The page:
The range of options here seems to grow by the week, with new businesses coming online to cater to new markets. Some are full-blown exchanges for trades between paper fiat currencies and multiple other digital currencies, while others are simpler wallet services with a more limited range of trading options. Many will store amounts of digital and/or fiat currency for you, much like a regular bank account.
Exchanges/wallets are the best option if you want to engage in regular trading and speculation, don’t need total anonymity, and don’t mind lengthy bureaucratic setup procedures that usually involve proof of identity and supplying detailed contact information. This is the law in most countries and no regulated exchange can get around it, as any company interfacing with the current financial system must meet ‘know your customer’ (KYC) and anti-money laundering (AML) requirements.
The best exchange option also depends where you’re located. For more information, you can check out this list of major bitcoin exchanges/wallets around the world, and the payment options they allow.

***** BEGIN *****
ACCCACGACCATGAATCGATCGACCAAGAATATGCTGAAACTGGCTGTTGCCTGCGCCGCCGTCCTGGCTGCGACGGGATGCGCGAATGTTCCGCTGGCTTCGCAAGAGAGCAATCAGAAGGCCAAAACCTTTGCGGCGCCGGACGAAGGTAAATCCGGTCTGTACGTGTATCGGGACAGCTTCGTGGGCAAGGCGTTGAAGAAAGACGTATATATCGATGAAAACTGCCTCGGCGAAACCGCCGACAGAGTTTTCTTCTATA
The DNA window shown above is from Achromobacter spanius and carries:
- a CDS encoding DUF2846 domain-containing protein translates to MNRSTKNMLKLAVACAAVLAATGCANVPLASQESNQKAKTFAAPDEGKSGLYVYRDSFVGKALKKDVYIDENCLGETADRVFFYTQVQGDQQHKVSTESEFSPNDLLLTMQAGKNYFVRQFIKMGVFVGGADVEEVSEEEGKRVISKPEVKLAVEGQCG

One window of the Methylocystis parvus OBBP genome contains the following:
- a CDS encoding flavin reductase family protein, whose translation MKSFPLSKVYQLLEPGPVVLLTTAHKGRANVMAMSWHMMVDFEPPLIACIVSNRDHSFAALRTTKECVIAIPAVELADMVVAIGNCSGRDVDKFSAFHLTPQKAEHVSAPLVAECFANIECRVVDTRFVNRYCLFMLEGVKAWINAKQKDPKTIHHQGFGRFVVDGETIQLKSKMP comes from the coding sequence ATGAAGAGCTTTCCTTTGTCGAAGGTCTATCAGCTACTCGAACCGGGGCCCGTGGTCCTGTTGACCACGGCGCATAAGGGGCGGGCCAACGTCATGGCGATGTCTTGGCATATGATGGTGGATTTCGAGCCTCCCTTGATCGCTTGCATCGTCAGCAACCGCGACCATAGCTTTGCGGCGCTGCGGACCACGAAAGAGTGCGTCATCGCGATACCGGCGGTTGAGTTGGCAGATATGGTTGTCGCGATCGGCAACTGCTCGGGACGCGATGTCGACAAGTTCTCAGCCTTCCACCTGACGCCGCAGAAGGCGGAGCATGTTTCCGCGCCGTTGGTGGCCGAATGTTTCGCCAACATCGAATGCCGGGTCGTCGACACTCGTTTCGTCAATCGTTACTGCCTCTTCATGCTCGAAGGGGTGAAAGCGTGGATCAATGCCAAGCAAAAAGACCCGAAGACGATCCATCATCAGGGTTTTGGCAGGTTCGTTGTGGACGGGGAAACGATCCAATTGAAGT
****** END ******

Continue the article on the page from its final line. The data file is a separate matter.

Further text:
See our article: How to buy bitcoins in the UK
At this time, the largest full trading exchanges are Bitfinex (Hong Kong), Bitstamp (US),BTC-e (unknown), Kraken (US), Huobi (China), OKCoin (China) and BTC China. Wallet and soon-to-be bitcoin debit card provider Xapo has also recently entered the fray, offering deposits in fiat currency that are converted to bitcoin in your account.
Once you’ve set up your account, you’ll probably need to link an existing bank account and arrange to move funds between it and your new exchange account via wire transfer. This usually entails a fee. Some exchanges allow you to make a deposit in person to their bank account (via a human teller, not an ATM).
While people in most countries can transfer money to overseas accounts, fees are much higher and you may face more long delays changing your bitcoins back into fiat currency (should you still wish to do that). If you are required to link a bank account to use the exchange, it may only admit banks from that country (for example, CoinBase allows only US bank accounts).
Despite the proof of identity requirements, remember exchanges and wallets are not regulated as banks are. There is no insurance for your account if the exchange goes out of business or is robbed by hackers, such as may have been the case with Mt. Gox.